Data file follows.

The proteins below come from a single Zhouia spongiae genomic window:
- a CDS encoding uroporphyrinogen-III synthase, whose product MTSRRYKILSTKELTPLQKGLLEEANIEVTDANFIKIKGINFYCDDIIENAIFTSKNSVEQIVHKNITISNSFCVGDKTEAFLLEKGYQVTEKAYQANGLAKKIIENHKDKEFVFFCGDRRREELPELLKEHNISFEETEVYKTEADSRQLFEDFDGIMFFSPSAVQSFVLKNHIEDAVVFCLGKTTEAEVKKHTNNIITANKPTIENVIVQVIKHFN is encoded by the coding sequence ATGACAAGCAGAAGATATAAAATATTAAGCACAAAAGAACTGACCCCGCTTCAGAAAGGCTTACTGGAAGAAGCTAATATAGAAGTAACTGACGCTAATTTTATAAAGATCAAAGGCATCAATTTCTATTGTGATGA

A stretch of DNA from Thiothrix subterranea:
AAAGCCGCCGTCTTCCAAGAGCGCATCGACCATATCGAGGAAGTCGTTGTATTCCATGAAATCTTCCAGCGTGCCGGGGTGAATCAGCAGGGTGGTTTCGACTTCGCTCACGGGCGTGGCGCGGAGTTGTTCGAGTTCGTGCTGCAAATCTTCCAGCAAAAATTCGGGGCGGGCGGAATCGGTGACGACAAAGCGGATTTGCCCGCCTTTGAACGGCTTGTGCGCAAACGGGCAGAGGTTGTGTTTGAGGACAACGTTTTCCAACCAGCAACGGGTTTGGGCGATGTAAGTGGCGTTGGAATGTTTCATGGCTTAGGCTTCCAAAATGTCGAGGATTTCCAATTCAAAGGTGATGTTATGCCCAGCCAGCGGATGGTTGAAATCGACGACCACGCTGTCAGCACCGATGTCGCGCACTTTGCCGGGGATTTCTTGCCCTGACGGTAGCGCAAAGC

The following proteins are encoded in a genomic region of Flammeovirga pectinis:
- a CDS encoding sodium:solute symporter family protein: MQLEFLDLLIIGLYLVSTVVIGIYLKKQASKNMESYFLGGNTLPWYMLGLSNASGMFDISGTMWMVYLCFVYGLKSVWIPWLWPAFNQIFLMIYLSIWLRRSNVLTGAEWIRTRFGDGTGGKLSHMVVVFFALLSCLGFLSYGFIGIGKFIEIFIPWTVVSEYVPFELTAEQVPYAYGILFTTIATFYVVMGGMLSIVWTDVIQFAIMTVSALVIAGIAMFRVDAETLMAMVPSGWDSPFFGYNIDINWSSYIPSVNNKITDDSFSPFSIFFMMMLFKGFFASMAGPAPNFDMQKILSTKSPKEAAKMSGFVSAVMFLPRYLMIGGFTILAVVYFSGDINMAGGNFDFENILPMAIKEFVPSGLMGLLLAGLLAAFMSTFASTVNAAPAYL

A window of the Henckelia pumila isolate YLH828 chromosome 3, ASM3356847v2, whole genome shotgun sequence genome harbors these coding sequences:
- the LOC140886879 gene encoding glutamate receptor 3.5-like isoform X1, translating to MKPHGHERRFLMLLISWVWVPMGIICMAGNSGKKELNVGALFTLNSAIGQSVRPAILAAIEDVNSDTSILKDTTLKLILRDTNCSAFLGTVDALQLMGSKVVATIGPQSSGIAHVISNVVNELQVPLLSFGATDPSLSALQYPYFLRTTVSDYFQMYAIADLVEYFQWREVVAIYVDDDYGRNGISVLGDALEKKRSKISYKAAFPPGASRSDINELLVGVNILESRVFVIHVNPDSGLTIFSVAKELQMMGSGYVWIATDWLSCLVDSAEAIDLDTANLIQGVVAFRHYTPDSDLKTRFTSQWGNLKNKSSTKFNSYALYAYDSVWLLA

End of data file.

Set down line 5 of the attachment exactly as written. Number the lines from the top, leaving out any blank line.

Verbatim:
The following proteins are encoded in a genomic region of Flammeovirga pectinis: